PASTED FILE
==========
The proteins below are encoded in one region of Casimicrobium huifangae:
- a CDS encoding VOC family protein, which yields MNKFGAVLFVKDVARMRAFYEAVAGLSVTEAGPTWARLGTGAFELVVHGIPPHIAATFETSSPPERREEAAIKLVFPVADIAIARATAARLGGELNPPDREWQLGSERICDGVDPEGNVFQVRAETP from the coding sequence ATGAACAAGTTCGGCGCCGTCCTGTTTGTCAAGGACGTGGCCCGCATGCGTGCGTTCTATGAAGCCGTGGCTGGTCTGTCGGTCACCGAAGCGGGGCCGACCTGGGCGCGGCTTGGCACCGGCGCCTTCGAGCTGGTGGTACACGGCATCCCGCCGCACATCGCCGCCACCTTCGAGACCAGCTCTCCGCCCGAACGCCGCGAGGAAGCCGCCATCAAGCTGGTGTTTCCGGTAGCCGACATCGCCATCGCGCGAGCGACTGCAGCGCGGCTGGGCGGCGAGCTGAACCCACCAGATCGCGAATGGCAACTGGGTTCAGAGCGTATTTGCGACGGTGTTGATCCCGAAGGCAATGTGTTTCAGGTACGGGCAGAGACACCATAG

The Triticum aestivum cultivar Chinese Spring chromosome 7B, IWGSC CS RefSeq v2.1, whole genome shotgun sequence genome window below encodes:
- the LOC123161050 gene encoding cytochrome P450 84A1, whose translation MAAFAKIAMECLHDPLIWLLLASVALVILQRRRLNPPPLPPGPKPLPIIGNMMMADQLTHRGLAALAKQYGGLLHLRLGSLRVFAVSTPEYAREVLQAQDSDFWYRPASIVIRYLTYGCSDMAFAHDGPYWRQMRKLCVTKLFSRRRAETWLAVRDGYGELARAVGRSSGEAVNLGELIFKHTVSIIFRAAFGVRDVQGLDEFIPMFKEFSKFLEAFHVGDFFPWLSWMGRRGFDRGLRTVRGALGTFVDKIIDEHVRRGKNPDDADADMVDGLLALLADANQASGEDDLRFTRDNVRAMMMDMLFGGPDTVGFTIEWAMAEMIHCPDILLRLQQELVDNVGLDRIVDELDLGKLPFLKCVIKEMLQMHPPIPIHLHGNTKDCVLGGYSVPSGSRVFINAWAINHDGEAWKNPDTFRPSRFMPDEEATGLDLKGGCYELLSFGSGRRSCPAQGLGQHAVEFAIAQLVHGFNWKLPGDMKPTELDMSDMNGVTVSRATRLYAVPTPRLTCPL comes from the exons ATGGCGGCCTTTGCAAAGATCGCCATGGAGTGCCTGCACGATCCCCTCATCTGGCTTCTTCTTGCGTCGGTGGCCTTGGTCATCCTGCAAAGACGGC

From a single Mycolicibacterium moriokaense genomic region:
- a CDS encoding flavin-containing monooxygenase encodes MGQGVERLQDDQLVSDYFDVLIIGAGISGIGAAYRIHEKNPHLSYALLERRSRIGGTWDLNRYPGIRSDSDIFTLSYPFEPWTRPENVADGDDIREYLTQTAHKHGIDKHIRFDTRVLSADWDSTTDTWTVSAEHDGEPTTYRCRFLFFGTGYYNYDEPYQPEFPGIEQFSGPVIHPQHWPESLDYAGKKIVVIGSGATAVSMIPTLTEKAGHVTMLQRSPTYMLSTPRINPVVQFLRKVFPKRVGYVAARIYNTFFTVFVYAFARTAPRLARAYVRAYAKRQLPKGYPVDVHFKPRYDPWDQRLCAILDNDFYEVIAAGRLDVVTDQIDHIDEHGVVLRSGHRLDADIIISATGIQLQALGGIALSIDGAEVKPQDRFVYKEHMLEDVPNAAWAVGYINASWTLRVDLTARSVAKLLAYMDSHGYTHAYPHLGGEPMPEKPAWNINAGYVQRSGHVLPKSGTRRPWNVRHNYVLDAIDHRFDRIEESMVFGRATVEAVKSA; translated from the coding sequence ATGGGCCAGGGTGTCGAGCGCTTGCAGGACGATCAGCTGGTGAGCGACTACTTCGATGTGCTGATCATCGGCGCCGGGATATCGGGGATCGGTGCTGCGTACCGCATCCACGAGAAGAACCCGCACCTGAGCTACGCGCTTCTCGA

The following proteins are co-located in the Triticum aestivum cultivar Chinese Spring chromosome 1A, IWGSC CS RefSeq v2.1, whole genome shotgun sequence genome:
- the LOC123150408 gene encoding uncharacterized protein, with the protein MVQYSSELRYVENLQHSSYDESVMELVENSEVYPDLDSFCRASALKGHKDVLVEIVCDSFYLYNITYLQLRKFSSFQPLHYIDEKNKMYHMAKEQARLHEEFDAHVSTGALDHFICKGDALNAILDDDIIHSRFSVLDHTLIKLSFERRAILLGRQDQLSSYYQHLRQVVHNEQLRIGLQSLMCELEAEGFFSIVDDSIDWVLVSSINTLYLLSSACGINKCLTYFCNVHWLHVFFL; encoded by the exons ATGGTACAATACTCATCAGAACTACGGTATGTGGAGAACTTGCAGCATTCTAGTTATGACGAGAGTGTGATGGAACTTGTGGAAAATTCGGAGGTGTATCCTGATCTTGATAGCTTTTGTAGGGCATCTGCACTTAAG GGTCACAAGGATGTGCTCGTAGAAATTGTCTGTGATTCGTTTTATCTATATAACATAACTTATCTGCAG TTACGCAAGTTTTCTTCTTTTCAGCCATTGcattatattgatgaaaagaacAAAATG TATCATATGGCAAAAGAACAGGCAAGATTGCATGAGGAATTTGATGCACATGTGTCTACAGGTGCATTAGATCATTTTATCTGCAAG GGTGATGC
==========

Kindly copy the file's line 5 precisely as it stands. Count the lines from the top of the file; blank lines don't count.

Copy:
From a single Mycolicibacterium moriokaense genomic region: